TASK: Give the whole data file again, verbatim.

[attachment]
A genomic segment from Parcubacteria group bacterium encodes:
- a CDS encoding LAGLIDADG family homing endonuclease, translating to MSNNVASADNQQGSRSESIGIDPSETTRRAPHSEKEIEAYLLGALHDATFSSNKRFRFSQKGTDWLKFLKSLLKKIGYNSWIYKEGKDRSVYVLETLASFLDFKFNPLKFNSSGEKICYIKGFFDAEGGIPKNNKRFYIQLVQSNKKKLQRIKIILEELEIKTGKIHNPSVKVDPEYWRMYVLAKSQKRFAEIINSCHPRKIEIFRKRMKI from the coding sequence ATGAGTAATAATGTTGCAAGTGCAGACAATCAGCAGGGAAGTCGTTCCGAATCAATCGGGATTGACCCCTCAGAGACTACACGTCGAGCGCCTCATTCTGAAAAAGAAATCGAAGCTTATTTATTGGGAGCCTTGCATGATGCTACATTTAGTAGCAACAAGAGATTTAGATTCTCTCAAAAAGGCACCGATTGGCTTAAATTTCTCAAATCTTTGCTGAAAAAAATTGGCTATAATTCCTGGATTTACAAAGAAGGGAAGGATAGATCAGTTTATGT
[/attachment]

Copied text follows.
A genomic segment from Parcubacteria group bacterium encodes:
- a CDS encoding LAGLIDADG family homing endonuclease, translating to MSNNVASADNQQGSRSESIGIDPSETTRRAPHSEKEIEAYLLGALHDATFSSNKRFRFSQKGTDWLKFLKSLLKKIGYNSWIYKEGKDRSVYVLETLASFLDFKFNPLKFNSSGEKICYIKGFFDAEGGIPKNNKRFYIQLVQSNKKKLQRIKIILEELEIKTGKIHNPSVKVDPEYWRMYVLAKSQKRFAEIINSCHPRKIEIFRKRMKI from the coding sequence ATGAGTAATAATGTTGCAAGTGCAGACAATCAGCAGGGAAGTCGTTCCGAATCAATCGGGATTGACCCCTCAGAGACTACACGTCGAGCGCCTCATTCTGAAAAAGAAATCGAAGCTTATTTATTGGGAGCCTTGCATGATGCTACATTTAGTAGCAACAAGAGATTTAGATTCTCTCAAAAAGGCACCGATTGGCTTAAATTTCTCAAATCTTTGCTGAAAAAAATTGGCTATAATTCCTGGATTTACAAAGAAGGGAAGGATAGATCAGTTTATGT